Grub2 "search" line - what is it for?

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Grub2 "search" line - what is it for?

Postby viking777 on Sat Dec 26, 2009 12:50 pm

Although I am still of the opinion that grub2 is nothing but a mistimed April Fool's joke, that doesn't stop me from wanting to understand it. I have read quite a lot about it over the last few weeks, but nothing whatsoever that I have read has bothered to explain the function of the line:

Code: Select all
search --no-floppy --fs-uuid --set 78a2f430-74f4-4d2f-8b60-5dfbd21050a9


that occurs in every boot stanza.

The only thing I have managed to find out about it is that a lot of people end up deleting that line in order to get grub2 to boot anything at all (although that is not the case for me).

I would like to know two things about it. Firstly what it does and secondly what is the correct syntax to get it to use LABEL instead of uuid's.

UUID's are at best a second rate way of identifying disks, because LABEL is human readable and will therfore always be superior, and all my disks have labels. Obviously you can't start out with a LABEL system because a lot of people don't use them but I do and I would like to know how to persuade grub2 to use them too. It is really only the syntax I am after I already know which files to edit and that sort of thing.
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Re: Grub2 "search" line - what is it for?

Postby breaker on Sat Dec 26, 2009 4:47 pm

I was going to try the syntax shown on the Arch Linux wiki from grub2: http://wiki.archlinux.org/index.php/GRUB2

If it works, let us know... I'll try it too when I get a chance. In the part about uuid, they dont do a set root= above or below the search line, it seems to be part of it. It also has about using labels...

Also, the syntax used in the 10_linux part of grub.cfg works. I don't know if it is because grub2 finds 2 Linux installs, but the script puts the search above the menu entries. I want to know if this makes the search global for the 2 menu entries (my guess), or does it make it unused. Like I said in other posts, using it in the menuentry has been problematic (inside the curly braces).

But yeah I think search is used to find your boot partition, like /dev/sdb1 is /boot, and has a certain uuid, so you have grub2 search for that.
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Re: Grub2 "search" line - what is it for?

Postby emorrp1 on Sat Dec 26, 2009 8:29 pm

As you can see from the attachment, a simple "help search" from the grub command line tells you all you need to know (if you excuse Helena's poor grub wallpaper choice). I agree that labels rock, but UUID does have the advantage of being computer-generated, so useful for default system setups.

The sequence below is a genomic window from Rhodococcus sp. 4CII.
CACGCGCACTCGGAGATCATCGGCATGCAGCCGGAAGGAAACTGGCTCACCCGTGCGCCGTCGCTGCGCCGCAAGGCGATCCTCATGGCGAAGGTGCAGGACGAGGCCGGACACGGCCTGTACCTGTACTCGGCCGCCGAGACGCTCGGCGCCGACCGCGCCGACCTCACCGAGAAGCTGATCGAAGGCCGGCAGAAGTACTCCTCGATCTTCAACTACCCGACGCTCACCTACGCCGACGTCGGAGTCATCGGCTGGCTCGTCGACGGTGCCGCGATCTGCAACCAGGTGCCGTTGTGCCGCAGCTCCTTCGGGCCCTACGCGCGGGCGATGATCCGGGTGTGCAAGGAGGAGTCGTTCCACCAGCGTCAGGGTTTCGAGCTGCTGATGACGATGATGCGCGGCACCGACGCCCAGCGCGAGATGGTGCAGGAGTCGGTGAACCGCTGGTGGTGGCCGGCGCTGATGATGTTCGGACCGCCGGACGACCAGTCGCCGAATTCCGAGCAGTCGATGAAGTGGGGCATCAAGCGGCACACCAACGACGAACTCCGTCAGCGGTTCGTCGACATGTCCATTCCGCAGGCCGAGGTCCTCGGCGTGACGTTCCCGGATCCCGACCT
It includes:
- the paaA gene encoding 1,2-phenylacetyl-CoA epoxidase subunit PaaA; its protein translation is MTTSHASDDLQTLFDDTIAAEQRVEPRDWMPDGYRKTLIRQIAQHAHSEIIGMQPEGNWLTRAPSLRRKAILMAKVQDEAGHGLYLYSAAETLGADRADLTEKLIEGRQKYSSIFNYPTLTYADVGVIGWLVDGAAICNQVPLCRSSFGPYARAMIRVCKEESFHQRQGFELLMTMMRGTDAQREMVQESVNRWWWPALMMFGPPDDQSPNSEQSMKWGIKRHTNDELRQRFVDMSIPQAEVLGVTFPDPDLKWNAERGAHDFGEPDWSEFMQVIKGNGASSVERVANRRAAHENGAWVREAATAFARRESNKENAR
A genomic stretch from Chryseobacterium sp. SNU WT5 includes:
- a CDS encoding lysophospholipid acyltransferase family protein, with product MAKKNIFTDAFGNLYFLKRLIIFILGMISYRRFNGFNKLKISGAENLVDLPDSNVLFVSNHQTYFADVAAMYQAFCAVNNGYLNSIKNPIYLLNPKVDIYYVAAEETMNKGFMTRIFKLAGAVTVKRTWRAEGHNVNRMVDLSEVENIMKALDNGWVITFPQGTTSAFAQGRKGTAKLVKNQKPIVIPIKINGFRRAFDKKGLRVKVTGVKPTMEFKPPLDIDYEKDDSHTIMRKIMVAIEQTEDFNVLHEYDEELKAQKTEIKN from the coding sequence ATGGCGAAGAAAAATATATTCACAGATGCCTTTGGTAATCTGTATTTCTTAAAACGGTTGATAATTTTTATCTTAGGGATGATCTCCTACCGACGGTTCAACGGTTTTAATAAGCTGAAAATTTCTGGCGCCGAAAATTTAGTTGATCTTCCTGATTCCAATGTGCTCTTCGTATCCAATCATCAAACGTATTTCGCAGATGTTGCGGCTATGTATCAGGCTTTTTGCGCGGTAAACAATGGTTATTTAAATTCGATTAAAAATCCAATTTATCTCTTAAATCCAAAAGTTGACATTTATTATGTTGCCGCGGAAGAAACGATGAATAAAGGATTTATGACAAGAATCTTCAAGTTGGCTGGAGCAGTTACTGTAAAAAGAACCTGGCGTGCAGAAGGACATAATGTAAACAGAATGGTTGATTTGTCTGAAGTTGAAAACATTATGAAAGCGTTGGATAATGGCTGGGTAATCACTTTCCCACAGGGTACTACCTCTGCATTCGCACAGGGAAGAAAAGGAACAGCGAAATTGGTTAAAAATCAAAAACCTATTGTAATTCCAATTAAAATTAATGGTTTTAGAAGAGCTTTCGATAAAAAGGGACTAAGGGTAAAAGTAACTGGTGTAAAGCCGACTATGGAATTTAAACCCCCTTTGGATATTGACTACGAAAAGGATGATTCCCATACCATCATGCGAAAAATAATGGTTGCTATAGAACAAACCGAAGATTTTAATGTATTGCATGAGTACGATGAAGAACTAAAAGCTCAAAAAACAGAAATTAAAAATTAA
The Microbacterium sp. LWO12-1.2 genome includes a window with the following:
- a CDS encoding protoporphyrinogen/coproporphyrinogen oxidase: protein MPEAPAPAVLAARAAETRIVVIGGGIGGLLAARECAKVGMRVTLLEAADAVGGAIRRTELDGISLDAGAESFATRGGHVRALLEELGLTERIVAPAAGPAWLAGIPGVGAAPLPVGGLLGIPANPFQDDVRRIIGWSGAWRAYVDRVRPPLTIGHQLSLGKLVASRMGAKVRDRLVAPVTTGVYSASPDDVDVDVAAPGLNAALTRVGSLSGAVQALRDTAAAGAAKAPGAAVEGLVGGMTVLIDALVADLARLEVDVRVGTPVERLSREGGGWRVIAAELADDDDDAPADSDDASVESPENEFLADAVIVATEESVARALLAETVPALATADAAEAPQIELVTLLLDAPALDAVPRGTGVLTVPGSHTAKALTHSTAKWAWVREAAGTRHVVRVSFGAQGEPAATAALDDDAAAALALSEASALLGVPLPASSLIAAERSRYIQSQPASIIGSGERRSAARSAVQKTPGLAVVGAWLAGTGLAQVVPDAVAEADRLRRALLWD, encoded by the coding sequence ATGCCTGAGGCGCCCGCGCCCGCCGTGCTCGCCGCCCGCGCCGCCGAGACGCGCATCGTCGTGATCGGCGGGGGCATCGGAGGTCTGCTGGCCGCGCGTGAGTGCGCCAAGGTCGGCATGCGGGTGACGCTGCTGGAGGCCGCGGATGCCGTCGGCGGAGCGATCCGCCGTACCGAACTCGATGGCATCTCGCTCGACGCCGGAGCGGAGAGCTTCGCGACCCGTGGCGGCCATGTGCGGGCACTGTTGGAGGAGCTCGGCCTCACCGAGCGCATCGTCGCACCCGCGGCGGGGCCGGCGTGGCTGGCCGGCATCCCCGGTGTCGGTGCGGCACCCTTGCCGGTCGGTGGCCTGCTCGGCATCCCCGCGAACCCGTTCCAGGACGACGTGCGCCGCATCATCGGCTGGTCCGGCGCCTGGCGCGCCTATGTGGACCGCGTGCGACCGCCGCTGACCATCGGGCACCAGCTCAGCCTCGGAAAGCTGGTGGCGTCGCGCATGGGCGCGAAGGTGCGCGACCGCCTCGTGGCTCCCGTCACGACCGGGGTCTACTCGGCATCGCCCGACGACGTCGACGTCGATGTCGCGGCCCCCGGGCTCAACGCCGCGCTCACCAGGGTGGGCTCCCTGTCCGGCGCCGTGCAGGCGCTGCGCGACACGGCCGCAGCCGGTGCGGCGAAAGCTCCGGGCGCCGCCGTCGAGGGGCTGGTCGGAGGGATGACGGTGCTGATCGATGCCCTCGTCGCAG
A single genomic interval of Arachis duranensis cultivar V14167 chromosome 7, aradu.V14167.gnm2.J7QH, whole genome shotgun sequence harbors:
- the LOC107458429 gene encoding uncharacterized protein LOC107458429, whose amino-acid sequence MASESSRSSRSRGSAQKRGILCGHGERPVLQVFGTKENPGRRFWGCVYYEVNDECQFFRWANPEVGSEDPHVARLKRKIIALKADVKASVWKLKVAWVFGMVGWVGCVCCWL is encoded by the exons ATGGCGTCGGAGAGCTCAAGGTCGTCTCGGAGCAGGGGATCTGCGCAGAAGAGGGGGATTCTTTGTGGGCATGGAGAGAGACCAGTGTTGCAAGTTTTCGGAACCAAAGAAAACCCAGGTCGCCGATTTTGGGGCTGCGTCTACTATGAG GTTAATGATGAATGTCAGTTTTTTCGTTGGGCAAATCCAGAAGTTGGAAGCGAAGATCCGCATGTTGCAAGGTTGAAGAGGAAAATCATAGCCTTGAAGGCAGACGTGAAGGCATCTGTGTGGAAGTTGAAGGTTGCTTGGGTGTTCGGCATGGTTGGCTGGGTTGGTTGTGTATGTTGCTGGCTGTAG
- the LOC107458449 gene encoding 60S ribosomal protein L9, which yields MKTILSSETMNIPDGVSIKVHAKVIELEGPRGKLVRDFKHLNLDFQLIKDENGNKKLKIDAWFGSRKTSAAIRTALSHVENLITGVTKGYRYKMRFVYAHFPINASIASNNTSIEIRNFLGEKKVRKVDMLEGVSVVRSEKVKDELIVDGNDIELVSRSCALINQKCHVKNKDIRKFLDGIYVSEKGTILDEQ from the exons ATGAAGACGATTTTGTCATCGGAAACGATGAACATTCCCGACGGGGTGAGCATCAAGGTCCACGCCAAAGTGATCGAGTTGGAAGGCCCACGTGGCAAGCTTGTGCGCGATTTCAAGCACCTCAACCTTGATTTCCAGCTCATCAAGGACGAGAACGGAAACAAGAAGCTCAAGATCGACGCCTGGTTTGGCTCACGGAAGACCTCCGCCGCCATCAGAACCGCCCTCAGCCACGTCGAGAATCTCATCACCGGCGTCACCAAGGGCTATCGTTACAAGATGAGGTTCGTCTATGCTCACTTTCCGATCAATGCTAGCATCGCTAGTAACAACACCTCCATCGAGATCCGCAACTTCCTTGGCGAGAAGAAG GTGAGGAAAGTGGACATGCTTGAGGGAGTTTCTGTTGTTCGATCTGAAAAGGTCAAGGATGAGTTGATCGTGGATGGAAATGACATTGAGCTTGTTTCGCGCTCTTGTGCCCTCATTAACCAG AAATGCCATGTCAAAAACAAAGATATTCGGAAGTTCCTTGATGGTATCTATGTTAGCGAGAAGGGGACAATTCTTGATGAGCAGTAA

grub2-search.png
sh:grub> help search
grub2-search.png (254.01 KiB) Viewed 12400 times
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Re: Grub2 "search" line - what is it for?

Postby viking777 on Sun Dec 27, 2009 6:04 am

Thanks for those replies guys they are both excellent.

breaker

That was just the kind of info I wanted to answer part 2 of my question, I will try that later on and let you know how I get on.

emorrp1

The reason I haven't used the help file from a grub prompt is twofold. Firstly I didn't think of it and secondly I don't know how to get to the grub prompt anyway :oops:

Here is a list of all the shell commands I have that include the word grub:


grub-dumpbios (Manual page for grub-dumpbios (GNU GRUB 1.97~beta4))
grub-editenv (Manual page for grub-editenv (GRUB) 1.97~beta4)
grub-install (Manual page for grub-install (GNU GRUB 1.97~beta4))
grub-mkconfig (Manual page for grub-mkconfig (GNU GRUB 1.97~beta4))
grub-mkdevicemap (Manual page for grub-mkdevicemap (GRUB) 1.97~beta4)
grub-mkelfimage (Manual page for grub-mkimage (GRUB) 1.97~beta4)
grub-mkfont (Manual page for grub-mkfont (GRUB) 1.97~beta4)
grub-mkimage (Manual page for grub-mkimage (GRUB) 1.97~beta4)
grub-mkrescue (Manual page for grub-mkrescue (GNU GRUB 1.97~beta4))
grub-probe (Manual page for grub-probe (GRUB) 1.97~beta4)
grub-reboot (Manual page for grub-install (GNU GRUB ))
grub-set-default (Manual page for grub-install (GNU GRUB ))
grub-setup (Manual page for grub-setup (GRUB) 1.97~beta4)


None of these will give me a grub prompt so how do I get one? (It was so easy with grub legacy)

To both of you (and anyone else who cares to reply):

I still don't really have an answer to the first part of my question. I understand the --no-floppy bit of course. But the rest troubles me. Reading the screenshot that emorrp1 posted it suggests that the boot loader is being told to 'search' for a particular file system uid and when it finds it to give that file system the variable 'root'. That is fair enough I guess, but the bit that puzzles me is that in the line before the 'search' line one I have:

Code: Select all
set root=(hd0,7)


Is this not telling it to do exactly the same thing in another (and far simpler) way?